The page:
In celebration of Cape Cod Magazine’s 20th anniversary, writer Lisa Cavanaugh goes back in time to dig up fun facts from the past. Here is a look at some comparisons of life on the Cape between 1998 and today.By Lisa Cavanaugh
In 1998, you could get a taste of the world-famous chowder at Mildred’s Chowder House in Hyannis. Although Mildred’s closed more than 15 years ago, you can still find a great cup or bowl of Cape Cod’s signature soup at the Seaside Pub on Main in Hyannis, last year’s winner of the WCOD Cape Cod Chowder Festival.
The Black Crowes and Bruce Hornsby performed at the Cape Cod Melody Tent in the summer of 1998, playing hits like “She Talks to Angels” and “The Way It Is.” This summer, the Melody Tent will embrace a retro atmosphere with acts like Straight No Chaser, The Temptations, The Four Tops and The Beach Boys.
Back in ’98, the Cape Cod Chamber of Commerce license marketing committee kicked off a campaign to sell specialty Cape & Islands license plates (MASS-DOT first began issuing them only two years prior.) Radio listeners heard Dan Rather, Patti Page and Charles Osgood encouraging locals and visitors to purchase the plates to benefit local Cape Cod nonprofit groups. Since then, the Cape & Islands plate, which features Eastham’s iconic Nauset Lighthouse, has become the most successful specialty plate program in the Commonwealth with more than 45,000 plates on the road.
If you wanted to dig into a good romance novel in the summer of 1998, you had three Danielle Steele bestsellers to choose from. But you would have to wait two years to start to enjoy the romances from Nantucket’s own Elin Hilderbrand. Her debut novel came out in 2000. Since then, she has written more than 20 books, including two published last year, so there’s a good chance you could be reading a brand new Hilderbrand romance this July.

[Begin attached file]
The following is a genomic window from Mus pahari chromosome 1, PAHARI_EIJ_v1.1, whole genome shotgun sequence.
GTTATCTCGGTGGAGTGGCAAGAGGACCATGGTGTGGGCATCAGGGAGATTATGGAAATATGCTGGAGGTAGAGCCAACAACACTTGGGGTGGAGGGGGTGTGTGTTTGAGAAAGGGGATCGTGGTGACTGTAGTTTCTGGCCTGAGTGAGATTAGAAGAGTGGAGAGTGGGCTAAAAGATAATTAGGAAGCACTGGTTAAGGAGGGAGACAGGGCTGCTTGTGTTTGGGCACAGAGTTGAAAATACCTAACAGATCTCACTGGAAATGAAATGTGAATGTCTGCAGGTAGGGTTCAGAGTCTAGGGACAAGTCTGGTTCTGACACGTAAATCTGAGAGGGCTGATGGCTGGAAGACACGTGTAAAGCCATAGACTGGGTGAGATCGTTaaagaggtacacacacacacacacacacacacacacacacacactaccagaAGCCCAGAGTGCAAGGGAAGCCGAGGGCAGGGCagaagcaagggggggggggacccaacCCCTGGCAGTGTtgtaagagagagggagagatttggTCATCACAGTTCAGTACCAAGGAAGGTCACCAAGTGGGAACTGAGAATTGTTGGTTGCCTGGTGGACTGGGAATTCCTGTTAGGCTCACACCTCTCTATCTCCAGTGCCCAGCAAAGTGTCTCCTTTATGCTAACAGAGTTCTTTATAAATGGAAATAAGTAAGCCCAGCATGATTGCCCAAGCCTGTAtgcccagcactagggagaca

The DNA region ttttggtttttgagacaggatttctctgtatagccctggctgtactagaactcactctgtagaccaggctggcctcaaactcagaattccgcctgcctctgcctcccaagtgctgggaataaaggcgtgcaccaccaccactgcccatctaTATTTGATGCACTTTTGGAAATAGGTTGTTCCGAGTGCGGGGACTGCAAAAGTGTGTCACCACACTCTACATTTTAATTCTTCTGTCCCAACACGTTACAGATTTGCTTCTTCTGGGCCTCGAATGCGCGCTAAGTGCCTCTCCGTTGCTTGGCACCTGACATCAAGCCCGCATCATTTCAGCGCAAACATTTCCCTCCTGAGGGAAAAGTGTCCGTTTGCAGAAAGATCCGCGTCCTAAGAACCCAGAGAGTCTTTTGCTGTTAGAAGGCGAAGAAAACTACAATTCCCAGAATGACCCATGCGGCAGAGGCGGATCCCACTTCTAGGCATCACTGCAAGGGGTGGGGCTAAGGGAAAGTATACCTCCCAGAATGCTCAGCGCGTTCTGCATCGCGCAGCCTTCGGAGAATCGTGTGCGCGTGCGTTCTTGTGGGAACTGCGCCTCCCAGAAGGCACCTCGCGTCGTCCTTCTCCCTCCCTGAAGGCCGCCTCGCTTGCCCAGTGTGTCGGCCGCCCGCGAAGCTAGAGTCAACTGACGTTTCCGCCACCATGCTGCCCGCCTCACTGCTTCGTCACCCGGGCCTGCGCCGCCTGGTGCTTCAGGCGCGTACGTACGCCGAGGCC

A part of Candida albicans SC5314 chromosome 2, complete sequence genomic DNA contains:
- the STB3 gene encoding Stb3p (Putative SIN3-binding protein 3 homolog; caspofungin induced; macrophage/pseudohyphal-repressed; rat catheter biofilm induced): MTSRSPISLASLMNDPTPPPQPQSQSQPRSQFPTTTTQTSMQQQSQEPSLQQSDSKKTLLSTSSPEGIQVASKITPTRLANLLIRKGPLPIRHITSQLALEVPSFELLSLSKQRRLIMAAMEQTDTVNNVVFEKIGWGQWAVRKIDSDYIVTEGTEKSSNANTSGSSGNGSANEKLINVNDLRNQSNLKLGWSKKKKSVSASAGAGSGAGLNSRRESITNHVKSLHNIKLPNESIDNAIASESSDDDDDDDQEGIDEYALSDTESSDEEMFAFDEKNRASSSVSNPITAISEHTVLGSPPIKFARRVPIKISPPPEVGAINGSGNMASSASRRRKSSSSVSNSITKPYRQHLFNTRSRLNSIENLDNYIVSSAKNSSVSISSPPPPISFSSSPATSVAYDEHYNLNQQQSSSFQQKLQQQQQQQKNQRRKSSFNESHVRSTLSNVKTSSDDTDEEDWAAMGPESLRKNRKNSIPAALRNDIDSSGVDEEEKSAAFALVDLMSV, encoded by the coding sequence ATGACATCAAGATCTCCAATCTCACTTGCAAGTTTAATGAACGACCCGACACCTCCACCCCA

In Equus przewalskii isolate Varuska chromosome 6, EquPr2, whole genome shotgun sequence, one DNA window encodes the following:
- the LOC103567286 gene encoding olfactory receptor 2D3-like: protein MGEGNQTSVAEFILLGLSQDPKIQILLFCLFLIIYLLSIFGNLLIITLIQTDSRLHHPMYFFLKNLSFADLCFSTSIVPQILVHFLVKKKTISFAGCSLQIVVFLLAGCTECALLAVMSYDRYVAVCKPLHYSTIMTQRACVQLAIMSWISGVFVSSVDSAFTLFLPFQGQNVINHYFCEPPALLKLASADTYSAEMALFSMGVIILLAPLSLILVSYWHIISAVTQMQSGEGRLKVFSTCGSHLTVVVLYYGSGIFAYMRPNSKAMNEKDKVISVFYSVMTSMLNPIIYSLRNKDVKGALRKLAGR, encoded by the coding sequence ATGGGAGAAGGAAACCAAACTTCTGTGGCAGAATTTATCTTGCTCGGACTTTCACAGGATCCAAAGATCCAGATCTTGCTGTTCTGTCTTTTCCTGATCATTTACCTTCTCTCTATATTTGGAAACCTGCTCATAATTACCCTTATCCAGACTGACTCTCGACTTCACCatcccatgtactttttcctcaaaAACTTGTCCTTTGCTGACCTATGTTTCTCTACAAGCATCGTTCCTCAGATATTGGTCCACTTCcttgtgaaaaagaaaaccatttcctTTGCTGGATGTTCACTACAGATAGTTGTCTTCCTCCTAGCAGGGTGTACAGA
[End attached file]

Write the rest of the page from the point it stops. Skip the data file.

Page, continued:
Listening to music on your (soon-to-be-obsolete) Walkman in 1998 might have meant singing along to Usher or Shania Twain. This year, we expect a lot of music lovers will be streaming Ed Sheeran, Bruno Mars or Cardi B on their Sonos systems at their Cape houses.
In 1998, you might have seen “Shakespeare in Love” or “Saving Private Ryan” at the Airport Cinemas in Capetown Plaza in Hyannis (which closed the next year), but not at the Chatham Orpheum Theater, which didn’t reopen until 2013. And even though most of Cape Cod’s old drive-in theaters are now gone, you can still catch movies, like 2018 upcoming releases “Incredibles 2” or “Ocean’s 8” at the Wellfleet Drive-In Theater.
In the summer of 1998, the top prospect of the Cape Cod Baseball League was pitcher Kyle Snyder of the Chatham Athletics (the name changed in 2009 to the Chatham Anglers). Snyder would go on to play professionally for the Kansas City Royals and the Boston Red Sox. This summer, look for him during Boston Red Sox-Tampa Bay Rays games: Snyder is the new pitching coach for Tampa Bay.
The number of annual births at Cape Cod Hospital has not fluctuated much in the past 20 years, but babies’ names have changed. Little ‘Ashley’ or ‘Jacob’ would have made their first trip to the beach in 1998, while this summer we should expect to hear the names Sophia or Lucas.